American Olympians Evan Lysacek and Johnny Weir have done what they can to distance themselves from American judge Joe Inman this week. Inman came under fire for sending out emails to International Skating Union judges which criticized the scoring on Russian Evgeny Plushenko's transition moves in the program components section. Read more here.
Despite suggestions that Plushenko, who returned last year, scored too highly at Europeans despite shortcomings in his transitions, steps linking elements together, Lysacek said he had confidence in the judging system.
"I haven't competed against him (Plushenko) since Torino," he said. "From my own competitions, and ones I've been at I think they've been pretty darn accurate."
Lysacek has done a pretty good job of remaining above the fray and staying PC over the years. He stayed out of the Brian Joubert/Patrick Chan quad debate at last year's world championships and end up being the one to take home the gold.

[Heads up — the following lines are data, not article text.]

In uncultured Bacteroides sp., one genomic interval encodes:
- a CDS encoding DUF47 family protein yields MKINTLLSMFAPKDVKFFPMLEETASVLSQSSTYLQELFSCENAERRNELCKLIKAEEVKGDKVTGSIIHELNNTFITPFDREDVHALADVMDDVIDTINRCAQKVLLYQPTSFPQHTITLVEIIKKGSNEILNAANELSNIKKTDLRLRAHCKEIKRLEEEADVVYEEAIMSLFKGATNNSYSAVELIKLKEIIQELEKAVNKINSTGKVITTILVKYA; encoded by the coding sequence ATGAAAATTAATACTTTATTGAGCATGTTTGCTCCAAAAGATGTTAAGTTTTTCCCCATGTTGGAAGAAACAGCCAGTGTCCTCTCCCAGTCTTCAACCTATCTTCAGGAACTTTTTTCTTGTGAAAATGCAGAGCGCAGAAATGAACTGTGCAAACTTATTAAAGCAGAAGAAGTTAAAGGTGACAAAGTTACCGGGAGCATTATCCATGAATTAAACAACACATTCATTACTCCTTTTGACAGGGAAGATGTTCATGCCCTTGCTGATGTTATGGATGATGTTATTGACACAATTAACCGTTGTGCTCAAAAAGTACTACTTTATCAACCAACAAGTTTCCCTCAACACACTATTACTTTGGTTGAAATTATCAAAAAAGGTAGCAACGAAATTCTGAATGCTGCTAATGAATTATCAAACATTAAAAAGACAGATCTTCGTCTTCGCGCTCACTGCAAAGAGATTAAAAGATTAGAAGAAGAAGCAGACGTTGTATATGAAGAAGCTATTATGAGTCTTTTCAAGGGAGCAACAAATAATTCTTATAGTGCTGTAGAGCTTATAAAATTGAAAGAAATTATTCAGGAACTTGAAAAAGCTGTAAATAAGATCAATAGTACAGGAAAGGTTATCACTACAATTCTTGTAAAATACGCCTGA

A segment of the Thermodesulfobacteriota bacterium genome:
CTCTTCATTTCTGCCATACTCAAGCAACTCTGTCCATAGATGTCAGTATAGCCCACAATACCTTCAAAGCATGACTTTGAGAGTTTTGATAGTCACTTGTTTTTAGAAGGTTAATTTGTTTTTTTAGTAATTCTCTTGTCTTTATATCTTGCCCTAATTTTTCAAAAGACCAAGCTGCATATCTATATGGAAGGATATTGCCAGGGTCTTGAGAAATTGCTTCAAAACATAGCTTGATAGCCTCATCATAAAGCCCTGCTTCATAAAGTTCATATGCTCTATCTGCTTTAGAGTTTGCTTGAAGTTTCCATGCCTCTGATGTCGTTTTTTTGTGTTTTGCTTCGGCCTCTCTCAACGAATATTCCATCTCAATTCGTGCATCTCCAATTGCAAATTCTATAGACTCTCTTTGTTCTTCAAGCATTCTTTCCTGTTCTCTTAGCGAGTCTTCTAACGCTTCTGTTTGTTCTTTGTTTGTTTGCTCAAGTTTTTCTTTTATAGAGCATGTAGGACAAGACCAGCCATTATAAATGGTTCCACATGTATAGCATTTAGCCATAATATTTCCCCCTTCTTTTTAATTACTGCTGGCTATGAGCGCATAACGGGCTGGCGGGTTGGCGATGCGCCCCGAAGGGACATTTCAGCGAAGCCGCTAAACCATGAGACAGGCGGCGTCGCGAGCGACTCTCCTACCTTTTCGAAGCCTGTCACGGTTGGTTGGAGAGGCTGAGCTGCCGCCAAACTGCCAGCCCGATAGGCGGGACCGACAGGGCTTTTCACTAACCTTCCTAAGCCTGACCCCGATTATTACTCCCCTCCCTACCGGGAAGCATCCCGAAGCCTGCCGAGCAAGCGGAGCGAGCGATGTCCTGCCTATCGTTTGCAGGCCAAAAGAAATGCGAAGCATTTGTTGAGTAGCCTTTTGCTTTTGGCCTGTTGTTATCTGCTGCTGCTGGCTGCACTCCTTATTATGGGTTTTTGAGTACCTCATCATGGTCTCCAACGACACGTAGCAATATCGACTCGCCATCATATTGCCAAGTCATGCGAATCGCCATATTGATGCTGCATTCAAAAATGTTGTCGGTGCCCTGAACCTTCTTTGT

Lysacek also commented that he is not afraid of competing against Plushenko:
"I don't think anyone is unbeatable right now because of the way the sport is judged," said Lysacek.
"A positive grade of execution can make up for a quad. This is going to be my strategy. I looked back at the scoresheets, saw where I gained points and saw they were more valuable than the quad."
Lysacek has been up and down as far as grade of execution this season, so hopefully he can get some good scores at the Olympics. The trouble with his strategy is that Plushenko does get good grade of execution scores too. As well as program components. Since he is scored so strongly in all areas, skaters who are coming in with much lower technical difficulty will need him to err in order to truly compete.